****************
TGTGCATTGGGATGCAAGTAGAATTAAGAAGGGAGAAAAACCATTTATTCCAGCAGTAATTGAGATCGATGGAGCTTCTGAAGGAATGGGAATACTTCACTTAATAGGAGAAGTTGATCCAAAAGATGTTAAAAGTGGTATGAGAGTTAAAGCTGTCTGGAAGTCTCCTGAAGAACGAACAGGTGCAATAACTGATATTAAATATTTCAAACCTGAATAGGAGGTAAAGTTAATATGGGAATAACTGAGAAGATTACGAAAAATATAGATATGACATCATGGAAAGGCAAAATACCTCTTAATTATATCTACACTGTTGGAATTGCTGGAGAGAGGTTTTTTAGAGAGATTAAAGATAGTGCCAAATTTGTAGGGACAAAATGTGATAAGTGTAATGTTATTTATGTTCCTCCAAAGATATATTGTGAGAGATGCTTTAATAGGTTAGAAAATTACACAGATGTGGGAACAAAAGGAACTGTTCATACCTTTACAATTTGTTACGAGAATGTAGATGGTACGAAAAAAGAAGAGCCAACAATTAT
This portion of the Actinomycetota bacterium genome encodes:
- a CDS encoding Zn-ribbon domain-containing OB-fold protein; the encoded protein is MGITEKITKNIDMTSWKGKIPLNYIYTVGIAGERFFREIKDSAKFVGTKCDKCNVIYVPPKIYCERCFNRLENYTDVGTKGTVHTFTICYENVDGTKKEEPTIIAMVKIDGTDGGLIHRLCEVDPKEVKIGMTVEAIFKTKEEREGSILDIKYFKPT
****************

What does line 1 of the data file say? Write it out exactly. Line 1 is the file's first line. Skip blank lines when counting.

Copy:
TGTGCATTGGGATGCAAGTAGAATTAAGAAGGGAGAAAAACCATTTATTCCAGCAGTAATTGAGATCGATGGAGCTTCTGAAGGAATGGGAATACTTCACTTAATAGGAGAAGTTGATCCAAAAGATGTTAAAAGTGGTATGAGAGTTAAAGCTGTCTGGAAGTCTCCTGAAGAACGAACAGGTGCAATAACTGATATTAAATATTTCAAACCTGAATAGGAGGTAAAGTTAATATGGGAATAACTGAGAAGATTACGAAAAATATAGATATGACATCATGGAAAGGCAAAATACCTCTTAATTATATCTACACTGTTGGAATTGCTGGAGAGAGGTTTTTTAGAGAGATTAAAGATAGTGCCAAATTTGTAGGGACAAAATGTGATAAGTGTAATGTTATTTATGTTCCTCCAAAGATATATTGTGAGAGATGCTTTAATAGGTTAGAAAATTACACAGATGTGGGAACAAAAGGAACTGTTCATACCTTTACAATTTGTTACGAGAATGTAGATGGTACGAAAAAAGAAGAGCCAACAATTAT